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Evaluation of Serum Gamma Glutamyl Transferase Levels in Diabetic Patients With and Without Retinopathy

AUTHORS

Neda Valizadeh 1 , * , Rasoul Mohammadi 2 , Alireza Mehdizadeh 2 , Qader Motarjemizadeh 3 , Hamid Reza Khalkhali 4

AUTHORS INFORMATION

1 Maternal and Childhood Obesity Research Center, Urmia University of Medical Sciences, Urmia, IR Iran

2 Department of Endocrinology, Emam-Khomeini Hospital, Urmia University of Medical Sciences, Urmia, IR Iran

3 Department of Ophthalmology, Emam-Khomeini Hospital, Urmia University of Medical Sciences, Urmia, IR Iran

4 Inpatients Safety Research Center, Department of Biostatics and Epidemiology, Faculty of Medicine, Urmia University of Medical Sciences, Urmia, IR Iran

ARTICLE INFORMATION

Shiraz E-Medical Journal: 19 (7); e64073
Published Online: June 23, 2018
Article Type: Research Article
Received: November 14, 2017
Revised: April 6, 2018
Accepted: April 8, 2018
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Abstract

Background: Gamma glutamyl transferase (GGT) is a liver enzyme that is involved in oxidative stress. The association between GGT levels and diabetes complications such as microalbuminuria, retinopathy, and peripheral polyneuropathy is a challenging subject.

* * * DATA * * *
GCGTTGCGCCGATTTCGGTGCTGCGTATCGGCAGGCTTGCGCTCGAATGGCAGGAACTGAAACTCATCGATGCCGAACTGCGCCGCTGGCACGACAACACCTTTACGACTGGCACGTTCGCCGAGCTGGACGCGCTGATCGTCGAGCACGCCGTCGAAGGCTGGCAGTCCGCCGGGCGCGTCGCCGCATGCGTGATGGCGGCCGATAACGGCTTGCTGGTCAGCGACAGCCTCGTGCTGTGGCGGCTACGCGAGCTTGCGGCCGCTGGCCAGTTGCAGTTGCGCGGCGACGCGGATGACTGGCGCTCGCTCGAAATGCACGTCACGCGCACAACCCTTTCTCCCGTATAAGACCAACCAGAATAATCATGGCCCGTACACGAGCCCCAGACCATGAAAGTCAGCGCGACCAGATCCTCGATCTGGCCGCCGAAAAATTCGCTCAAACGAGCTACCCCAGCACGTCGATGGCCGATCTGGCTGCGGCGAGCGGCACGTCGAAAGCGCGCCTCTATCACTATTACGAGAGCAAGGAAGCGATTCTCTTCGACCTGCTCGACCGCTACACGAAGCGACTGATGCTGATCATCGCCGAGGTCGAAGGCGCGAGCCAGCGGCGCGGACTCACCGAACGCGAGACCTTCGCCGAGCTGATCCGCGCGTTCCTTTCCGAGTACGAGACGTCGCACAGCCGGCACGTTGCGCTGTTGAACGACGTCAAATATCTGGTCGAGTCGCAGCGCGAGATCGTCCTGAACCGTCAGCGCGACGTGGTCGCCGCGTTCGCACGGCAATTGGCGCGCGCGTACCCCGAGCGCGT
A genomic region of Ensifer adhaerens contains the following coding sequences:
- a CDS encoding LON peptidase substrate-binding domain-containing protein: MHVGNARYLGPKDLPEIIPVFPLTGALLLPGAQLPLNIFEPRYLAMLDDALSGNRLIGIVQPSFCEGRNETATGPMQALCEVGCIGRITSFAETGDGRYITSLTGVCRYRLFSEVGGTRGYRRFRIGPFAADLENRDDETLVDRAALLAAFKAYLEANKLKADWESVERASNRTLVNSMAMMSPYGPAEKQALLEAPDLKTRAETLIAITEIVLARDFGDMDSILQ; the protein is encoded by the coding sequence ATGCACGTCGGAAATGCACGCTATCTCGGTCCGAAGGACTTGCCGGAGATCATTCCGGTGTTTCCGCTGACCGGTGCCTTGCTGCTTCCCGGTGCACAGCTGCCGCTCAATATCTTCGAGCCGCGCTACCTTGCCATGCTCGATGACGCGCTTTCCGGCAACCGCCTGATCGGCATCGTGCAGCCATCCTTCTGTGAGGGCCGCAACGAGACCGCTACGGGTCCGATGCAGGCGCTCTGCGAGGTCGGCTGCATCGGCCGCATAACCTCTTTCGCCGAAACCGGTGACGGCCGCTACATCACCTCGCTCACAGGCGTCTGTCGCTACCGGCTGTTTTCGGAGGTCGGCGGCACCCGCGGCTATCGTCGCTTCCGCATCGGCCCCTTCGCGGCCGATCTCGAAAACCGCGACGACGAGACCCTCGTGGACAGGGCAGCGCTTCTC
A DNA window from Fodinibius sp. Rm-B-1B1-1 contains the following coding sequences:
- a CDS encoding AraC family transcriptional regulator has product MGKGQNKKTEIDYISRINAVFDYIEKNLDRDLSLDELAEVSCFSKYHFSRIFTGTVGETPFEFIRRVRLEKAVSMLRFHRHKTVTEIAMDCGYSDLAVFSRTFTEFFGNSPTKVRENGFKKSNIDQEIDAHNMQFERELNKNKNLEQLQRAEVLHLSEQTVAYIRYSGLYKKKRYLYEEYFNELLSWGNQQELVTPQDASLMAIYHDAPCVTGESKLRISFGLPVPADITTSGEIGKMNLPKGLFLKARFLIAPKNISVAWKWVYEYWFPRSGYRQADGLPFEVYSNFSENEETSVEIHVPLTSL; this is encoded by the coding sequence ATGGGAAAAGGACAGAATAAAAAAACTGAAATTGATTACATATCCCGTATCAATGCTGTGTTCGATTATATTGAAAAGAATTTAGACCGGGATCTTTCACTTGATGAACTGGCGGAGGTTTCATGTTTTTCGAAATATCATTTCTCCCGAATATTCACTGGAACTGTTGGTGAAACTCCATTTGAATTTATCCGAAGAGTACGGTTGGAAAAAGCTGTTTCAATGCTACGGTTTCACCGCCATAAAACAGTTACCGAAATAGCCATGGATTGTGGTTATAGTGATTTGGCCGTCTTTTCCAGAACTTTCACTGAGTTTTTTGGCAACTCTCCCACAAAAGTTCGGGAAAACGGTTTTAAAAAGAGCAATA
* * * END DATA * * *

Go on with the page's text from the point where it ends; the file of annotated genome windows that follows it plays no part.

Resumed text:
Objectives: In this study we compared GGT levels in orally treated DM type 2 patients with and without retinopathy.

Methods: In this cross-sectional study that was done between the years of 2011 and 2012, 208 patients with Type 2 DM, aged 30 - 86 years old, who had received oral agents, and referred to the Endocrine clinic of Emam Khomeini hospital of Urmia city were enrolled. In all patients blood pressure, body mass index, and biochemical tests including fasting blood sugar (FBS) and GGT levels were measured and an ophthalmologic exam was done.

Results: From 208 patients with Type 2 DM, 26 subjects (12.5%) had diabetic retinopathy; however, 182 subjects (87.5%) did not have it. Both systolic and diastolic blood pressures were significantly higher in DM 2 patients with retinopathy than those without retinopathy (P values = 0.003 and 0.022, respectively). The mean of GGT level significantly increased in diabetic patients with retinopathy compared those DM 2 patients who did not have retinopathy (P value < 0.001). Prevalence of GGT levels greater than 45 U/l was 61.5% (n = 16) and 10.4% (n = 19) in diabetic patients with and without retinopathy, respectively (P value < 0.001).

Conclusions: We suggest that diabetic retinopathy might have an association with higher GGT levels.

Keywords

Gamma Glutamyl Transferase , Type 2 Diabetes Mellitus Diabetic Retinopathy

Copyright © 2018, Author(s). This is an open-access article distributed under the terms of the Creative Commons Attribution-NonCommercial 4.0 International License (http://creativecommons.org/licenses/by-nc/4.0/) which permits copy and redistribute the material just in noncommercial usages, provided the original work is properly cited